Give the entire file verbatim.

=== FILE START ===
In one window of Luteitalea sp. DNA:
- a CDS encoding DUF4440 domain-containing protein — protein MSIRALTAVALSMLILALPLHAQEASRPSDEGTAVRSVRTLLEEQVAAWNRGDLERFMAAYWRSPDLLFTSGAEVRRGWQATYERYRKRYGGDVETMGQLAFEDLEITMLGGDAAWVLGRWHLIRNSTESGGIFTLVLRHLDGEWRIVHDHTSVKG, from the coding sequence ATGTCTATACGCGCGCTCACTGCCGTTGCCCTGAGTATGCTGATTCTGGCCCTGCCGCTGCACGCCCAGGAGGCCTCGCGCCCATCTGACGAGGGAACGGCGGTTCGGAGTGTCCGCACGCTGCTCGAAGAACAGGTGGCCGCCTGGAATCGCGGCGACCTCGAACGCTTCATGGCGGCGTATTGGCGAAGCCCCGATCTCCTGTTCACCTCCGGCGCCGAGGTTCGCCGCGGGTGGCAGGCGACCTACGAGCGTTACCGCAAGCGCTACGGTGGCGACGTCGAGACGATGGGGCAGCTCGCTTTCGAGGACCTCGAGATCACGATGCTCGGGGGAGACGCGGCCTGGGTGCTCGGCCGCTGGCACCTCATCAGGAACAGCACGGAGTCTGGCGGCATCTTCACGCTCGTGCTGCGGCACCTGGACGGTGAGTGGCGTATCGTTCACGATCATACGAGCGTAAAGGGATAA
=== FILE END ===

In one window of Luteitalea sp. DNA:
- a CDS encoding DUF4440 domain-containing protein — protein MSIRALTAVALSMLILALPLHAQEASRPSDEGTAVRSVRTLLEEQVAAWNRGDLERFMAAYWRSPDLLFTSGAEVRRGWQATYERYRKRYGGDVETMGQLAFEDLEITMLGGDAAWVLGRWHLIRNSTESGGIFTLVLRHLDGEWRIVHDHTSVKG, from the coding sequence ATGTCTATACGCGCGCTCACTGCCGTTGCCCTGAGTATGCTGATTCTGGCCCTGCCGCTGCACGCCCAGGAGGCCTCGCGCCCATCTGACGAGGGAACGGCGGTTCGGAGTGTCCGCACGCTGCTCGAAGAACAGGTGGCCGCCTGGAATCGCGGCGACCTCGAACGCTTCATGGCGGCGTATTGGCGAAGCCCCGATCTCCTGTTCACCTCCGGCGCCGAGGTTCGCCGCGGGTGGCAGGCGACCTACGAGCGTTACCGCAAGCGCTACGGTGGCGACGTCGAGACGATGGGGCAGCTCGCTTTCGAGGACCTCGAGATCACGATGCTCGGGGGAGACGCGGCCTGGGTGCTCGGCCGCTGGCACCTCATCAGGAACAGCACGGAGTCTGGCGGCATCTTCACGCTCGTGCTGCGGCACCTGGACGGTGAGTGGCGTATCGTTCACGATCATACGAGCGTAAAGGGATAA